If the recent television adaptation of Lovecraft Country (2017) is anything like the source material, I think I’m going to enjoy it immensely. Matt Ruff’s novel of interconnected tales is well-written, compelling, horrifying (all the more so because the Lovecraftian horrors experienced by the novel’s African-American characters are not that much worse than the everyday evil of Jim Crow-era America), insightful, and, at times, even funny.
Korean War veteran Atticus Turner, a fan of pulpy sci-fi and horror novels written by the likes of H.P. Lovecraft, Edgar Rice Burroughs, and Clark Ashton Smith, takes a long road trip from Jacksonville, FL to meet with his father in Chicago, keeping a wary eye on his uncle’s labor of love, The Safe Negro Travel Guide. The guide can’t keep him completely out of trouble — while it’s an undeniably useful book, it’s not a magical talisman granting him invisibility from white supremacists — but he gets to his destination only to discover that his father, Montrose, has been missing for a week, last seen in the company of a strange white man. The only clue is a letter from Montrose directing Atticus to follow up on some information about Atticus’ mother, whose people came from Ardham, Massachusetts (which Atticus, initially and understandably, mistakes for Arkham). Accompanied by his uncle George Berry and childhood friend Letitia Dandridge, Atticus sets out in search of his father, who turns out to be held captive by Samuel Braithwhite and the Order of the Ancient Dawn — and that’s only the start of this strange, multi-faceted and multi-dimensional tale.
Samuel Braithwhite has a son, Caleb, who has some moderately modern ideas about how the Order should operate. There are other factions and figureheads within the Order who are exactly as awful as one should expect, whether taking American history or the origins of Lovecraftian horror into account. But Atticus has his own allies, each with their own stories and Weird experiences within Lovecraft Country, and it’s both chilling and gratifying to watch Letitia wrangle with a haunted house, her sister Ruby discover the pleasures and perils of walking in another woman’s shoes, George’s wife Hippolyta follow her astronomical dreams, and so much more, all while bearing very much in mind that it’s not just the Order of the Ancient Dawn that’s terrorizing them. Every day is already a fight for survival for the Turners, Berrys, Dandridges, and countless other folks like them; throwing devil dolls and The Book of Names and Abdul Alhazred’s Necronomicon into the mix only heightens the stakes.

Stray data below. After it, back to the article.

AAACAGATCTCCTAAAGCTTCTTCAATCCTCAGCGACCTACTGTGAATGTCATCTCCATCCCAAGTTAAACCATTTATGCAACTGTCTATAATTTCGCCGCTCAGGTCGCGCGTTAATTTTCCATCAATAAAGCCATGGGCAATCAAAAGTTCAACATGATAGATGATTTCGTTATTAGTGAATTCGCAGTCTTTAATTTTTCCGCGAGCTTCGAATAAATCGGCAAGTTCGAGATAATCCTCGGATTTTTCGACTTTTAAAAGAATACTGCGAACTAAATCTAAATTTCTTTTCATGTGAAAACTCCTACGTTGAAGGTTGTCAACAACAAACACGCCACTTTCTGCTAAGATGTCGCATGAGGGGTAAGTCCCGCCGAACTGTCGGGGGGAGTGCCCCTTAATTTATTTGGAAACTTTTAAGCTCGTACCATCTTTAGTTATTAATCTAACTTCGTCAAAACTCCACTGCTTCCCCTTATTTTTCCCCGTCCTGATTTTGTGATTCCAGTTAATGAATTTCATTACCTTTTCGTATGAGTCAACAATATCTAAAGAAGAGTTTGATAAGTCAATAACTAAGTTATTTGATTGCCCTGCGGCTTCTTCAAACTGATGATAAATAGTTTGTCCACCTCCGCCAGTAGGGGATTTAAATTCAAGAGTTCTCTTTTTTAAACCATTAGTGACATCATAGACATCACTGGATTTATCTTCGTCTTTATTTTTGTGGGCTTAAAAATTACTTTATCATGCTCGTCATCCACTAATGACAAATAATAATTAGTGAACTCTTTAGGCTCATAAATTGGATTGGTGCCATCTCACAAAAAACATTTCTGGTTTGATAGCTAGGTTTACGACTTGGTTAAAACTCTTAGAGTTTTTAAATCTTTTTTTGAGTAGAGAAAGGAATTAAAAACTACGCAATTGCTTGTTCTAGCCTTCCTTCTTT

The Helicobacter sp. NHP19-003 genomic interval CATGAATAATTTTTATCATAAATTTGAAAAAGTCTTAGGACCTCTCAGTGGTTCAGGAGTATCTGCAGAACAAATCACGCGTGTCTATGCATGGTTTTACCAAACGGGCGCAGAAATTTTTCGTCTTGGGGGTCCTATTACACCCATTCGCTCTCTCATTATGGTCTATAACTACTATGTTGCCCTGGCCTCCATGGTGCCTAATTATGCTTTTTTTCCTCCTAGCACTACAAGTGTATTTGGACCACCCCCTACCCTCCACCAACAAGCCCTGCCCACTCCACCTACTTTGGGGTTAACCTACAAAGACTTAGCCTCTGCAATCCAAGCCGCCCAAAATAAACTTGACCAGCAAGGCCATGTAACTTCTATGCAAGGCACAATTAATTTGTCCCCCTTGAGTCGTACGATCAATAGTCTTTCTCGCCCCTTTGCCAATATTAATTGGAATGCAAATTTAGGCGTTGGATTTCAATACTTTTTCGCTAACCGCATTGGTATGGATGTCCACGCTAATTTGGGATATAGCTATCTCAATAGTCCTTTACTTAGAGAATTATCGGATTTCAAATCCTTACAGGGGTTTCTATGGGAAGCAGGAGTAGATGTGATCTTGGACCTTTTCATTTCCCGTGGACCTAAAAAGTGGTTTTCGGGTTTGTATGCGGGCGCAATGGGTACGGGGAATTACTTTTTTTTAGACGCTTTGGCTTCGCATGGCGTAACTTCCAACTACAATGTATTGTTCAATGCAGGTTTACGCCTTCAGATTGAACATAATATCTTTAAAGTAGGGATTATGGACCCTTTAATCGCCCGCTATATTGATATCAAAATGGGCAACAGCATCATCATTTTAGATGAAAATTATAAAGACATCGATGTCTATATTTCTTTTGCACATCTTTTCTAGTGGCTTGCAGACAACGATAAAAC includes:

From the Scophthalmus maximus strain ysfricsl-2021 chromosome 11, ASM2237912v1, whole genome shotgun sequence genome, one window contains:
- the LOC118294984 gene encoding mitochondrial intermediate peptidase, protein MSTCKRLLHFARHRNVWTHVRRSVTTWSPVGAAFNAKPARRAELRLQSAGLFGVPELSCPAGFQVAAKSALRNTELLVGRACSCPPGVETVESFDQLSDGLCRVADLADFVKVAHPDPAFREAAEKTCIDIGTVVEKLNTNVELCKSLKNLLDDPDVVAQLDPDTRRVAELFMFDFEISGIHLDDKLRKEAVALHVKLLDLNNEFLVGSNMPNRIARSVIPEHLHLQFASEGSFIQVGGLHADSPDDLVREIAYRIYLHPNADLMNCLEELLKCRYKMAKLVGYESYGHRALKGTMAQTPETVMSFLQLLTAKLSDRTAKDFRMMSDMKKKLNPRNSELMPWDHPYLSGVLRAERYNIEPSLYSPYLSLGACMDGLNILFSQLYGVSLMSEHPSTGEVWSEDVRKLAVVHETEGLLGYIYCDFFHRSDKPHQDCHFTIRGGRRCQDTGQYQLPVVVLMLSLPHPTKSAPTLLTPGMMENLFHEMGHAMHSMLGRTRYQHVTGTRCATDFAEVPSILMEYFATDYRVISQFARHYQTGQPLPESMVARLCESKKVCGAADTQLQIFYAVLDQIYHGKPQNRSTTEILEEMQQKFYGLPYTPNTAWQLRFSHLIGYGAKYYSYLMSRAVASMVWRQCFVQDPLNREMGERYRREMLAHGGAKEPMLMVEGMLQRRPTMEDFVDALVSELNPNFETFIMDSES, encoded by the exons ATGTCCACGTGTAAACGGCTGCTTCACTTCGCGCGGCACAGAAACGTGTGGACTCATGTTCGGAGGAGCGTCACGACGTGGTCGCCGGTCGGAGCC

Ruff’s choice to make Atticus and his friends aware of Lovecraft’s work was a smart one; instead of wading through pages of exposition while Atticus figures out what’s going on, his familiarity with the subject matter gives the text brevity, leaving more room and time for Ruff to create atmosphere and tension. Moreover, this tactic gives Atticus an advantage over the Order, using their refusal to treat him as an equal to provide numerous opportunities for him to catch them off-guard, a theme Ruff explores repeatedly throughout the stories of various characters, each with their own compelling struggles and foibles. And the conclusion was pitch-perfect, satisfying in ways I hoped for while still surprising me.
Ruff mentions in an afterword that he might like to come back to these characters and tell more of their stories, which I sincerely hope he does at some point. (He also mentions that he originally conceived of Lovecraft Country as a television pitch! It’s so interesting how, sometimes, life comes full-circle.) But even if this novel doesn’t gain a sequel, I highly recommend it to anyone looking for other perspectives on Weird tales, American history, or good-old long-overdue comeuppance.